Original post from here

If you’re reading this because you’ve got your ballot number, congrats! If you haven’t gotten yours yet, it should still be something worthwhile for you to know. The following are a few tips and things to consider when choosing your unit:

1. To avoid the sun from shining directly into your windows, don’t choose units that face east or west. Provided that nothing is blocking your flat, the north-east and south-west facing units will get more breeze due to the monsoon winds.

2. If possible, avoid choosing lower floors which have windows facing the multi-storey carparks (MSCP) as not only will it be harder for you to sell your unit next time, but you may have your peace disturbed by the closing of vehicle doors, the odd alarm sounding off, and exhaust fumes.

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3. New flat designs also may have some units’ kitchen and service area, or even the master bedroom, close to the common corridor. If you’re thinking “Surely not that bad, what, right?”, you may want to check out recently built projects yourself to take a look. I’m exaggerating somewhat, but the proximity is so close that it looks as though someone with an above average standing broad jump (SBJ) result could pop in for a visit. Also, since the laundry-drying area is in the kitchen’s service area, all your outer and inner beauty is on show. *gasp*

Some examples of the corridor being close to the kitchen etc:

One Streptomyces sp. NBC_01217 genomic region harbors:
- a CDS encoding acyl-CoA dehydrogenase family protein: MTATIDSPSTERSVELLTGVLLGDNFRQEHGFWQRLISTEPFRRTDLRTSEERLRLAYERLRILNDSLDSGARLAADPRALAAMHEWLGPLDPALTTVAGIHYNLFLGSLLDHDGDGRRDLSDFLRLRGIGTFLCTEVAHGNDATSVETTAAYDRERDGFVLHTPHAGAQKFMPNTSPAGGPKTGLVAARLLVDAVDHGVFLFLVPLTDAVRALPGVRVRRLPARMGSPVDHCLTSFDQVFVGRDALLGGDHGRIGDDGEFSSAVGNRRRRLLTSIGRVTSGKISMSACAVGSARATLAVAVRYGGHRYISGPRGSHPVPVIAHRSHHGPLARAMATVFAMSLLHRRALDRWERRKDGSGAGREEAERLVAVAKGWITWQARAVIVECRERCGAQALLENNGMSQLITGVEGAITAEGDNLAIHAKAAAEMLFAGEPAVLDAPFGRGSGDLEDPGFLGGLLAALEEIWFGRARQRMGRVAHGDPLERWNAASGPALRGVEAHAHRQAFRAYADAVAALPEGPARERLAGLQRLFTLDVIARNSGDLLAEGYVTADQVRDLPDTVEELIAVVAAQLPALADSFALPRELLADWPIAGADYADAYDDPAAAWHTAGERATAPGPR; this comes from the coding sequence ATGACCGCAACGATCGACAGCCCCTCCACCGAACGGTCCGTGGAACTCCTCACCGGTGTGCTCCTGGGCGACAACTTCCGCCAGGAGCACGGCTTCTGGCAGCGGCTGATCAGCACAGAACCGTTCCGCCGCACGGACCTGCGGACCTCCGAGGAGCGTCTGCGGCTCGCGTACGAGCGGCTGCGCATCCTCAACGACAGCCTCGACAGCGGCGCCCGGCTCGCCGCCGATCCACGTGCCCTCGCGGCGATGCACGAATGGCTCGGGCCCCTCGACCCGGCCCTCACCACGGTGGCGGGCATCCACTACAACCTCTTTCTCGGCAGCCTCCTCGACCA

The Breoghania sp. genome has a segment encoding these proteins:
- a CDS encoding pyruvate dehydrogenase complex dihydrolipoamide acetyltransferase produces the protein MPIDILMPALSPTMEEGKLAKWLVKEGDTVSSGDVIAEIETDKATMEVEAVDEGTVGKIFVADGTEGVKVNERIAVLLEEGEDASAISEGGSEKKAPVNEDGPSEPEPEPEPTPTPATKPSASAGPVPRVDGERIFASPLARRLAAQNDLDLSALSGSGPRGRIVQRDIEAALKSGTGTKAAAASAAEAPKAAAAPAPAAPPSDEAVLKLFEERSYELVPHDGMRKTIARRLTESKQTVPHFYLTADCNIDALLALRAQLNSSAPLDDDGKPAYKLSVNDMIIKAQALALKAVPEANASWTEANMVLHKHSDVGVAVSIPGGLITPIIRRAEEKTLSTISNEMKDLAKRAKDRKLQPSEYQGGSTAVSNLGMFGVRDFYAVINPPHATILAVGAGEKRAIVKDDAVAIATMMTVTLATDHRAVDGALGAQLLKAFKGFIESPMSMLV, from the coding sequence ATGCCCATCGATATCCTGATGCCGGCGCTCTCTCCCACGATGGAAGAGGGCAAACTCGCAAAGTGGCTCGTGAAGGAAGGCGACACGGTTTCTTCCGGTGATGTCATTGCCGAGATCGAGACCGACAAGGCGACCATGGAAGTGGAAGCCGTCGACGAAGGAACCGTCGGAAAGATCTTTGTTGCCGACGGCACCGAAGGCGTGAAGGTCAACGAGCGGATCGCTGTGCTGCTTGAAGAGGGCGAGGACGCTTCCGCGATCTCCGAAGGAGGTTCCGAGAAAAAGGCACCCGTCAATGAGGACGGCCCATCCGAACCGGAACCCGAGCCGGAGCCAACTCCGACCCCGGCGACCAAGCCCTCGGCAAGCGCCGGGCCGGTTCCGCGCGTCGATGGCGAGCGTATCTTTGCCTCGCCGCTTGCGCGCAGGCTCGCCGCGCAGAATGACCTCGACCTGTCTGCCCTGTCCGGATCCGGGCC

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Master bedroom windows viewable from the corridor close by.

Kitchen and service area. Railing included in the picture frame for distance reference.

Kitchen and service area. Railing included in the picture frame for distance reference.

Air-con ledge for the good SBJ (standing broad jump) record holders.

Air-con ledge for the good SBJ (standing broad jump) record holders.

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It’s good that grilles are placed along the corridor to prevent people from having too close a look into the unit, but it darkens up the common corridor.

Corner units should provide more privacy in this case, but if you have limited choices left, then you’ll have to consider how to improve it with curtains or tinted/frosted windows.

4. Another thing to consider is whether yours and your next door neighbour’s unit is in the middle of a corridor that is away from natural light AND both your doors are recessed. Why? Because if there is no natural light coming in, and since the common corridor light is off during daytime, it means the entrance to your home will be very, very dark. Check out the layout below to (hopefully) get what I mean. Darkened area is highlighted in red.

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And here’s how it looks like during daytime.

5. Other things to consider:

– Chandeliers. Looks very good, but unless you have a domestic helper, guess who will have to clean it at the end of the day?

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– Flooring. The industrial look may be gaining popularity nowadays, but do avoid laying metal flooring as they could potentially cut bare feet. Other than of course posing a hazard if there is an electrical leak somewhere, somehow.

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